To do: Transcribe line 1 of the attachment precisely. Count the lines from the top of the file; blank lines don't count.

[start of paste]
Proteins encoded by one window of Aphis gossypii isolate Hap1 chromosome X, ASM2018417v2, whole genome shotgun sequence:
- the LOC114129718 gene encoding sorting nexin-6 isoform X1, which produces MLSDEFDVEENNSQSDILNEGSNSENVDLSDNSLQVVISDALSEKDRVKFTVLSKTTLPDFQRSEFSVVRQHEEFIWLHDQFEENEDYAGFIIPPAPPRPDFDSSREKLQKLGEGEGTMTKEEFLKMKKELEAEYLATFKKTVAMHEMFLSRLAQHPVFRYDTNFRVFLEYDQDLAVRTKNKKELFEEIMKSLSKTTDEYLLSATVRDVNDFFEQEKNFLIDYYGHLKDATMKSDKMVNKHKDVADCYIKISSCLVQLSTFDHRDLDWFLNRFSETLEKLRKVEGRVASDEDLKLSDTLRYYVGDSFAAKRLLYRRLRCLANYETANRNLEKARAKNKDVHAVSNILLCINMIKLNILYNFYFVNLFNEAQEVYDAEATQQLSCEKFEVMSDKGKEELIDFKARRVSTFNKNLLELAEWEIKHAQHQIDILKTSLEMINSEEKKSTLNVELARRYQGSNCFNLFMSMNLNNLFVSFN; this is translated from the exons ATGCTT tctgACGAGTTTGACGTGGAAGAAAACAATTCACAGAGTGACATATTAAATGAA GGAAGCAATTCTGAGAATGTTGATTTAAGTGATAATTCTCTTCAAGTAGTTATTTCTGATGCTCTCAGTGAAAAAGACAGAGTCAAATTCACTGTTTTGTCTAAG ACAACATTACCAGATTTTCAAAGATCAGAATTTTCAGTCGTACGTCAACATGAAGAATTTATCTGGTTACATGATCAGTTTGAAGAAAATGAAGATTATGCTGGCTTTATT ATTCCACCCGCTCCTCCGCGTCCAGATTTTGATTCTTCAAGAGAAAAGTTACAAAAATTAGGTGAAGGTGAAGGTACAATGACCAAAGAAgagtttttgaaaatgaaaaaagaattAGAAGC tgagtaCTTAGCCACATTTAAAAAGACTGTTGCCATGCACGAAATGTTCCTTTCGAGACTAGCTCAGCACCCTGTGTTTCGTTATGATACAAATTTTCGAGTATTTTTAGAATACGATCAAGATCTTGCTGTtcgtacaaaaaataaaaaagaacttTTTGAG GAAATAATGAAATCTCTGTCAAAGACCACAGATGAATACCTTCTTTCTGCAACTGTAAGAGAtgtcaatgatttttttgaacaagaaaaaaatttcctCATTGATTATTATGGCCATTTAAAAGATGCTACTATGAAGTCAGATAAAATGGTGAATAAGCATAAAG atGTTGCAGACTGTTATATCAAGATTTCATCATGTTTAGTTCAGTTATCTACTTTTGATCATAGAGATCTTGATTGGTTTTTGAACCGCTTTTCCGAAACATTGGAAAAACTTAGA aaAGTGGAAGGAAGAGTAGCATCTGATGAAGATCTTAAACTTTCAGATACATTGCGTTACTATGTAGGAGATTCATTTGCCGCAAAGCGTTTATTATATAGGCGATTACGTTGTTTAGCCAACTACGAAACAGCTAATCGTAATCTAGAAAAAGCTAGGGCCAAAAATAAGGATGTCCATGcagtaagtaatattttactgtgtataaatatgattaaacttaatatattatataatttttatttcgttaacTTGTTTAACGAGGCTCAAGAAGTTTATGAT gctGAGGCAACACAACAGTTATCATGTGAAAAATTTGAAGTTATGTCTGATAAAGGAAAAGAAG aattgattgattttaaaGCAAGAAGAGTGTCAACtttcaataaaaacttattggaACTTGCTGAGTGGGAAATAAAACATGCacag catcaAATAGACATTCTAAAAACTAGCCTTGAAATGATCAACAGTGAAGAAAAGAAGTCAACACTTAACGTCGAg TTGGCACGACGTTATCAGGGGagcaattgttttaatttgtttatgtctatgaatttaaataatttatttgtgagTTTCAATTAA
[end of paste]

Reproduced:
Proteins encoded by one window of Aphis gossypii isolate Hap1 chromosome X, ASM2018417v2, whole genome shotgun sequence: